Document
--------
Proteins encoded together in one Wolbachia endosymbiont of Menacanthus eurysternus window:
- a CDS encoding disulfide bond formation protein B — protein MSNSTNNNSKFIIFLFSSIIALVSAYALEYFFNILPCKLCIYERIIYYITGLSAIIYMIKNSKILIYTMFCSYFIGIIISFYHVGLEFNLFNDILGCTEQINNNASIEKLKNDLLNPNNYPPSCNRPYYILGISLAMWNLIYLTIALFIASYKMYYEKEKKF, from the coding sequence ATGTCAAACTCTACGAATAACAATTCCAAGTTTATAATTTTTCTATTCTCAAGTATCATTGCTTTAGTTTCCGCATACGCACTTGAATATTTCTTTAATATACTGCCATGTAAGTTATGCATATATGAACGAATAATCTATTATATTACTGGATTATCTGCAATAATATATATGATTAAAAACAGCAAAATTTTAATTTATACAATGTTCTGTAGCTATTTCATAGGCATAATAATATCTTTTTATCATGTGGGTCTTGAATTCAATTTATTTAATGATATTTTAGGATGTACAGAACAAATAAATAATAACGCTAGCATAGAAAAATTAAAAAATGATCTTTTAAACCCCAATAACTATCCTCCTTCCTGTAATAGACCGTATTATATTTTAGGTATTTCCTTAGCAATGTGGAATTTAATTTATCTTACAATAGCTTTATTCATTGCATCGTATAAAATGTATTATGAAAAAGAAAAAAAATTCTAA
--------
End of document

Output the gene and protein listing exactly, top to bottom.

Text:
Proteins encoded together in one Wolbachia endosymbiont of Menacanthus eurysternus window:
- a CDS encoding disulfide bond formation protein B — protein MSNSTNNNSKFIIFLFSSIIALVSAYALEYFFNILPCKLCIYERIIYYITGLSAIIYMIKNSKILIYTMFCSYFIGIIISFYHVGLEFNLFNDILGCTEQINNNASIEKLKNDLLNPNNYPPSCNRPYYILGISLAMWNLIYLTIALFIASYKMYYEKEKKF, from the coding sequence ATGTCAAACTCTACGAATAACAATTCCAAGTTTATAATTTTTCTATTCTCAAGTATCATTGCTTTAGTTTCCGCATACGCACTTGAATATTTCTTTAATATACTGCCATGTAAGTTATGCATATATGAACGAATAATCTATTATATTACTGGATTATCTGCAATAATATATATGATTAAAAACAGCAAAATTTTAATTTATACAATGTTCTGTAGCTATTTCATAGGCATAATAATATCTTTTTATCATGTGGGTCTTGAATTCAATTTATTTAATGATATTTTAGGATGTACAGAACAAATAAATAATAACGCTAGCATAGAAAAATTAAAAAATGATCTTTTAAACCCCAATAACTATCCTCCTTCCTGTAATAGACCGTATTATATTTTAGGTATTTCCTTAGCAATGTGGAATTTAATTTATCTTACAATAGCTTTATTCATTGCATCGTATAAAATGTATTATGAAAAAGAAAAAAAATTCTAA